(Jenny Starrs/The Washington Post)

Two Republican lawmakers charged with conducting government oversight sharply rebuked Health and Human Services Secretary Tom Price on Tuesday for curtailing his employees’ ability to communicate directly with Congress and suggested that the move violates federal law.

Senate Judiciary Committee Chairman Charles E. Grassley (R-Iowa) and House Oversight and Government Reform Committee Chairman Jason Chaffetz (R-Utah) said the policy that Price’s chief of staff outlined in a memo last week “is potentially illegal and unconstitutional, and will likely chill protected disclosures of waste, fraud, and abuse.”

In the May 3 memo, chief of staff Lance Leggitt informed senior HHS staff members that “any communications with Members of Congress and staff should not occur without prior consultation with the Office of the Assistant Secretary for Legislation.”

Such communications include “requests for calls, meetings, briefings, technical assistance, policy development, hearings, oversight, detailees, etc.,” he said. “Your cooperation will help us avoid unnecessary problems in our relationships with Congress.”

Multiple federal departments have restricted their employees’ external communications to varying degrees since President Trump took office. In some cases, political appointees limited the use of social media or news releases. At the Interior Department, the director of the Office of Executive Secretariat and Regulatory Affairs instructed senior career officials in late January to clear all correspondence to or from the secretary with her office at least five days in advance of when the department would officially respond.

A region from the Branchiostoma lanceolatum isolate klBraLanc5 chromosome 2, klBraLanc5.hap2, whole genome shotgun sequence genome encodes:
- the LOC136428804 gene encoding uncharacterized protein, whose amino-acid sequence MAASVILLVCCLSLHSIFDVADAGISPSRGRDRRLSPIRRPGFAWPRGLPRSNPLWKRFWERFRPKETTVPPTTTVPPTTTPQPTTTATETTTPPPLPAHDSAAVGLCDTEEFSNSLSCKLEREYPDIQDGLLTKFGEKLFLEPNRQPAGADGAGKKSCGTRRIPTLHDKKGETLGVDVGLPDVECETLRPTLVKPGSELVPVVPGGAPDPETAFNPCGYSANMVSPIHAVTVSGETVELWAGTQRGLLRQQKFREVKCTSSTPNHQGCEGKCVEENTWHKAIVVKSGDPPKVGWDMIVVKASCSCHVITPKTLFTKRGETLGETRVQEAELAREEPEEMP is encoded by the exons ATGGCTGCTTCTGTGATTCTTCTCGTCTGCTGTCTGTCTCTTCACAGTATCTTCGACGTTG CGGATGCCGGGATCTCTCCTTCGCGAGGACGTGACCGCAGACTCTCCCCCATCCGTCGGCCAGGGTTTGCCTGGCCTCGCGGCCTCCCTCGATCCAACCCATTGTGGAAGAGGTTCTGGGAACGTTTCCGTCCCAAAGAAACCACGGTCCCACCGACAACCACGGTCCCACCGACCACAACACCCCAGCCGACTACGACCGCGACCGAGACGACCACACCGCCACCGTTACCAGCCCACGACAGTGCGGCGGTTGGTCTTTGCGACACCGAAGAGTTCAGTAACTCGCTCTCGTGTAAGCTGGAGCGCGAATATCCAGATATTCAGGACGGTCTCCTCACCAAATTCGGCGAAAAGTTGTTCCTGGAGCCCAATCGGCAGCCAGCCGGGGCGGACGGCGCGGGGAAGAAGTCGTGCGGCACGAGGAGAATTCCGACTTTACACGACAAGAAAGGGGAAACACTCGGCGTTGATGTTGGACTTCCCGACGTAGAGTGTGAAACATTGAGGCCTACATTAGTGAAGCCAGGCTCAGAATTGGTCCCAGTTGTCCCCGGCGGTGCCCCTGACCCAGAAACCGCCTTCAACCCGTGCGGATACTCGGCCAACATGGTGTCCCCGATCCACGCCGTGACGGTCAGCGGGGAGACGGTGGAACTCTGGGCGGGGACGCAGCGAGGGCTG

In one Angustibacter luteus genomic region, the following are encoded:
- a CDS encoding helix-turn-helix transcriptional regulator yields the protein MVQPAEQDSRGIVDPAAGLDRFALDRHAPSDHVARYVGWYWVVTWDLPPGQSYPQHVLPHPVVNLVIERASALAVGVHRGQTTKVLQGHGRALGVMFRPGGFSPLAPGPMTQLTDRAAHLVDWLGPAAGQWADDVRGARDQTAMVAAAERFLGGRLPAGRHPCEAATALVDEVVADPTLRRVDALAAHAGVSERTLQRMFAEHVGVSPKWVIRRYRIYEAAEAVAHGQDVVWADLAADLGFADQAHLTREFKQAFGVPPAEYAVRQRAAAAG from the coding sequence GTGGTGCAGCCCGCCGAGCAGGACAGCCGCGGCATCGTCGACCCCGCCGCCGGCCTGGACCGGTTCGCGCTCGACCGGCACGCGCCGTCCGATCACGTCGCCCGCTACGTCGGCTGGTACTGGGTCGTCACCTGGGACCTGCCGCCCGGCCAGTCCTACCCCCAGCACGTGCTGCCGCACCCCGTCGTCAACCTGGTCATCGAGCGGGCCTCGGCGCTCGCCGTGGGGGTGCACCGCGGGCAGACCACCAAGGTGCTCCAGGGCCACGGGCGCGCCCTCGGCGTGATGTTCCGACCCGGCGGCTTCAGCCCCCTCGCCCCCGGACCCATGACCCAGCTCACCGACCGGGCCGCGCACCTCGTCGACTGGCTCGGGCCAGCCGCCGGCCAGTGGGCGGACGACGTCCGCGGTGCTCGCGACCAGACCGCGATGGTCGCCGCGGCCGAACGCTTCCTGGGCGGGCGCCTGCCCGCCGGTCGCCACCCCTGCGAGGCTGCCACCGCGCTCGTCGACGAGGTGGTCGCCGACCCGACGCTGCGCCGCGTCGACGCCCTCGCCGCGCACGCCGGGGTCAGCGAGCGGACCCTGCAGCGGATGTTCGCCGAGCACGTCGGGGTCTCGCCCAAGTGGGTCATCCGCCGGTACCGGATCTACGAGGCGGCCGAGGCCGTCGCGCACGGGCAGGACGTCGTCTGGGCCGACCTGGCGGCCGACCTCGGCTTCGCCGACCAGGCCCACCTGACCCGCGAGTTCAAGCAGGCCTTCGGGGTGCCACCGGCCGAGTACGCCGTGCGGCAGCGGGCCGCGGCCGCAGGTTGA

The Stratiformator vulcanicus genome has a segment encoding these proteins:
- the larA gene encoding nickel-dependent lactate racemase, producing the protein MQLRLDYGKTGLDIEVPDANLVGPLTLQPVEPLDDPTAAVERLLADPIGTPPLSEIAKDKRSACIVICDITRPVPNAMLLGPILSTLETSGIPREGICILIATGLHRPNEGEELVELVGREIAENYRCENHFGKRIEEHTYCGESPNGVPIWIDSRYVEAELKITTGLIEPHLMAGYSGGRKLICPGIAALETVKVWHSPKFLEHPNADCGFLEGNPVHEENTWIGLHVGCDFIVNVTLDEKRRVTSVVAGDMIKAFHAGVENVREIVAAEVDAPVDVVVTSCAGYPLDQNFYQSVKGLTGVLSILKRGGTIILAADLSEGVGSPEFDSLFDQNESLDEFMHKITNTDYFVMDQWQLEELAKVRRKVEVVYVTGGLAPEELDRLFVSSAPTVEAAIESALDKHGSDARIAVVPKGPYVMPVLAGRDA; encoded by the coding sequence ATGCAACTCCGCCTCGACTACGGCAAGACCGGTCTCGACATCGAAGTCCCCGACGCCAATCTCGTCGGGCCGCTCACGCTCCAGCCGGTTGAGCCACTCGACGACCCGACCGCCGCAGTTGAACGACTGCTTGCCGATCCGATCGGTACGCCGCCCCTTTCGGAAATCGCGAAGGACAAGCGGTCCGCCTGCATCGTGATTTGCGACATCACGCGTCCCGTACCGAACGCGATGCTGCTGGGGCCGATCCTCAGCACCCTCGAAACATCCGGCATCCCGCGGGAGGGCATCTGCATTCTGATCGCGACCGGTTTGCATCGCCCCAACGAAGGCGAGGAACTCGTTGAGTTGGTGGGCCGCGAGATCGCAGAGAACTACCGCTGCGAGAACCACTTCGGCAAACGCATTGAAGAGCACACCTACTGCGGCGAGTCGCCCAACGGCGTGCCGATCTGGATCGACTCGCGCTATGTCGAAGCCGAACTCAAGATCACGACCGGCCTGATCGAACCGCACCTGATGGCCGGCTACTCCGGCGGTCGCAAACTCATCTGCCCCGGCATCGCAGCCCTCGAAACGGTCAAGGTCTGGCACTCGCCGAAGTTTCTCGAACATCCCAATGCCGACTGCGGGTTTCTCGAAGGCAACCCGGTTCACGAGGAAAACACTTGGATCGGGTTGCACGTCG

Tom Price, secretary of Health and Human Services, speaks during a news conference at the White House on May 4. (Andrew Harrer/Bloomberg News)

But Grassley and Chaffetz, who sent their letter to Price on Thursday and made it public five days later, took specific issue with the HHS policy. Its limitations, they argued, could deter whistleblowers from raising legitimate concerns from a separate branch of government.

“The attached memorandum contains no exception whatsoever for lawful, protected communications with Congress,” the lawmakers wrote. “In its current form, employees are likely to interpret it as a prohibition, and will not necessarily understand their rights.”

They noted that “federal employees have a constitutional right to communicate directly with Congress and ‘petition the Government for a redress of grievances,’” a right that was clarified under a 1912 law to extend to “matters directly related to their employment.”

HHS spokeswoman Amanda Smith said in an email that the department “is responding to the Chairmen’s inquiry.” She said the memo does not specifically prohibit all communications with Capitol Hill and was aimed at notifying staff of the legislative liaison’s function.

“Transitions between administrations can mean significant staff turnover, which often leads to confusion and a breakdown of communications,” Smith said, noting that previous administrations have sent similar advisories.

In 1993, a memo from then-HHS Secretary Donna Shalala to the heads of HHS operating and staff divisions emphasized “that the Office of the Assistant Secretary for Legislation is responsible for the management of this Department’s relationships with the Congress” and that communication “on any legislation, appropriations requests, hearings, or policy development should not occur without prior consultation” with the Office of the Assistant Secretary for Legislation.